International news within the industry of mining and metal, Oct, 19 2018
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An attractive northern target for mining

Drilling in Finnish Orivesi-mine. Photo: Dragon Mining
Drilling in Finnish Orivesi-mine. Photo: Dragon Mining
Published by
Markku Björkman - 26 Apr 2018

Finland is ranked as the world's fifth most desirable destination for mining. Among several unique mineral deposits is the gold that attracts, among other things, thanks to a so-called bling-bling culture in India and China.

Finland has become Europe's most attractive target for mining, after Sweden and Ireland, according to a survey from the Fraser Institute. These include metals for electric car batteries such as nickel and cobalt, as well as deposits such as copper, zinc and phosphate. In particular 2007-2011, Finland attracted a bunch of international investors who literally hope to sell gold. Also this year a new mine opens in Valkeakoski.

The gold average price in 2007 was $ 697 per troy-ounce (a metric for precious metals). The value started shining in autumn 2008 when the financial crisis escalated and stock markets collapsed. In the summer of 2011, the gold price was the record high, around $ 1,900. Now the mining industry is heading towards the north.

One of the lock bites is the Geological Research Center (GTK), which free offers a large database of mapped ore deposits. GTK estimates the value of ore deposits in Finland to about 500 billion euros.

A few years ago, Finland passed Sweden in gold production when a series of gold mines - all in foreign ownership - turned up. At present four gold mines appear in Finland while two projects are still on the ice.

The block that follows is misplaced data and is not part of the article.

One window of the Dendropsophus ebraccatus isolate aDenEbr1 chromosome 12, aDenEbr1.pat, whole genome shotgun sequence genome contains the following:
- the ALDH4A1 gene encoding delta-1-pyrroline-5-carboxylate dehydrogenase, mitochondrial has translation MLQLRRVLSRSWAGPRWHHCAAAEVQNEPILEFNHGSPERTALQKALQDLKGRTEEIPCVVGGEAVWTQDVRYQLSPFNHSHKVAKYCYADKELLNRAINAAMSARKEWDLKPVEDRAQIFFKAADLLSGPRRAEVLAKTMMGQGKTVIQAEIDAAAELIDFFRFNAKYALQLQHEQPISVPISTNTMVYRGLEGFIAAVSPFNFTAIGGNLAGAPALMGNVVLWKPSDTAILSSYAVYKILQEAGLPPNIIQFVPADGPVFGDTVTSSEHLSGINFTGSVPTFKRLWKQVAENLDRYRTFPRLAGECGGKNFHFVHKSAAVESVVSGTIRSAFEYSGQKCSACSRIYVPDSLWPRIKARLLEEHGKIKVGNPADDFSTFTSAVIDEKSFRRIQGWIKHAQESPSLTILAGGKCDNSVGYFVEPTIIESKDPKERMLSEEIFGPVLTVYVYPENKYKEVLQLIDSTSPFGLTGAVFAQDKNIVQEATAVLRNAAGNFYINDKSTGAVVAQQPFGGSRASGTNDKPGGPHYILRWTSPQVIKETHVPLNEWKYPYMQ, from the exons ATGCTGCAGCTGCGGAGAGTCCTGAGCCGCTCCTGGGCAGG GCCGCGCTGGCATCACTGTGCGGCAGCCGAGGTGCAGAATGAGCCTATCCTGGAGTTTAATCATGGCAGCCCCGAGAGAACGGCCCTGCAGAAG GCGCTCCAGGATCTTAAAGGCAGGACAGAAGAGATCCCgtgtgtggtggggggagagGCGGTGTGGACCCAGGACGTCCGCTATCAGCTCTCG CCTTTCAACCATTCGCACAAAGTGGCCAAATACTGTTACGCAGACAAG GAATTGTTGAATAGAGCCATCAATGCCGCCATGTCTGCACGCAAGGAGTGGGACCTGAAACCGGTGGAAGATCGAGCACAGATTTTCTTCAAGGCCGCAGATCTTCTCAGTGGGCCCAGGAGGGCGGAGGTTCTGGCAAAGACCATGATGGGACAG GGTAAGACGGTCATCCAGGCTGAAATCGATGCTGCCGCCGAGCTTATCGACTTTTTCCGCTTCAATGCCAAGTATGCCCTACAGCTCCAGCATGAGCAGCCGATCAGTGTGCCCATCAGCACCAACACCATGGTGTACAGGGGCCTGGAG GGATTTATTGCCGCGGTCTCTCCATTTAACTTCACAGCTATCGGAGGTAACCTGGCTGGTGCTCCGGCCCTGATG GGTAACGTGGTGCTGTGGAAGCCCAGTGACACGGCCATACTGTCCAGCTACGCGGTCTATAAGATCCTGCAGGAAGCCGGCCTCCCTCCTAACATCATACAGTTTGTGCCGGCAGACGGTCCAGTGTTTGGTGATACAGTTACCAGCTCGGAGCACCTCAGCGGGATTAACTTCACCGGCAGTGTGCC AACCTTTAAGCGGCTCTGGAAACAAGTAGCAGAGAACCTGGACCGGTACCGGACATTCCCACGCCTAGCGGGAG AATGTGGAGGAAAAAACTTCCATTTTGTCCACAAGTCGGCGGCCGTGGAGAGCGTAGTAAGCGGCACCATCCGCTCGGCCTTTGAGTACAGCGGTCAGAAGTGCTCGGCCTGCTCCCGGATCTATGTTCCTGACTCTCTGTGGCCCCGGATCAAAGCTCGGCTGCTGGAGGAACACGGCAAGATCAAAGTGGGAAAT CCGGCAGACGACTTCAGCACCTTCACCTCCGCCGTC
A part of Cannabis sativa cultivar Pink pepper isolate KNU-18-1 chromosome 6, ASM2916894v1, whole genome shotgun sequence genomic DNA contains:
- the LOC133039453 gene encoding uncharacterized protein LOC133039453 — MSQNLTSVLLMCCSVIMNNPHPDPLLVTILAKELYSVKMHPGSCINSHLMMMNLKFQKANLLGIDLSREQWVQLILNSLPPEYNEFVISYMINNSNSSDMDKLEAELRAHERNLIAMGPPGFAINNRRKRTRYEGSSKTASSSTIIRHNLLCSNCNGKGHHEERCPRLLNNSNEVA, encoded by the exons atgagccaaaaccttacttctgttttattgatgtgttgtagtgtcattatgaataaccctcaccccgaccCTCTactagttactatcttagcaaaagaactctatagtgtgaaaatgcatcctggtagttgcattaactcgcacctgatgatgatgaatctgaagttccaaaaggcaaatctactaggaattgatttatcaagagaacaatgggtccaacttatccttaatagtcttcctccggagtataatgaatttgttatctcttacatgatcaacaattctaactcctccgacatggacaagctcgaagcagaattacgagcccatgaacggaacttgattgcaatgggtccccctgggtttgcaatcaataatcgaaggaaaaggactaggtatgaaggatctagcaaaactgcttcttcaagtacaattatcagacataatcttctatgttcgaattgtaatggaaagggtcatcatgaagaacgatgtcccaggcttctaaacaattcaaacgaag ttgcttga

Alone in the heavyweight class is the Suurikuusikko mine in Kittilä, owned by Canadian Agnico Eagle Mines. It is Europe's largest gold mine.

A smaller mine is Pampalo in Ilomantsi, owned by Swedish Endomines. There, it has been forced to progress selectively as a result of weak profitability. Australian Dragon Mining operates gold mines in Huittinen and in Orivesi and opens the third mine in Valkeakoski during the spring.

A weak gold prize has also harvested victims among those seeking shelter. In 2014, after the gold price fell, the Pahtavaara mine in Sodankylä closed when Swedish Lapland Goldminers went bankrupt. Similarly, the Swedish Nordic Mines cut off production in Laivakangas in Brahestad.

All mines operating in Finland, except Outokumpu and Talvivaara, are ironically in foreign ownership. Even in the 1980s, Outokumpu had a monopoly, due to low commodity prices, then it dropped or sold almost all operations. At the same time, a great deal of industry expertise was wiped out.

In recent years, ore prices have risen, while new coating techniques open up the exploitation of weaker ore deposits. In the absence of domestic muscles, the void has been filled with foreign skills and capital. In 2006-2016, the mining companies invested EUR 4 billion in Finland, of which 600 million in the new market.


Gold mines in Finland:

Kittilä-Agnico-Eagle Ltd

Pampalo - Endomines

Orivesi - Dragon Mining Oy

Jokisivu (Huittinen) - Dragon Mining

Pahtavaara (closed)

Laiva (closed)

Kaapelinkulma (Valkeakoski), opens in 2018 - Dragon Mining

The building of a strong domestic mining system does not seem realistic, the government could consider introducing royalties for the utilization of ore. Admittedly, Agnico Eagle is exceptionally paying a license fee for Kittilä, but the sum landed at just under EUR 4 million in 2016.

The deposit of Kittilä in 1998 was sold by Paavo Lipponen's government for 200,000 euros to Swedish Riddarhyttan Resources Ab, which sold it to the Canadians. In Kittilä, over one million ounces of gold have been produced since the opening of 2009, the remaining deposits are estimated at more than three million ounces and will last at least until 2035. With the actual revenues, around five billion euros, one could finance Finland's defence force for two years.

Source: HBL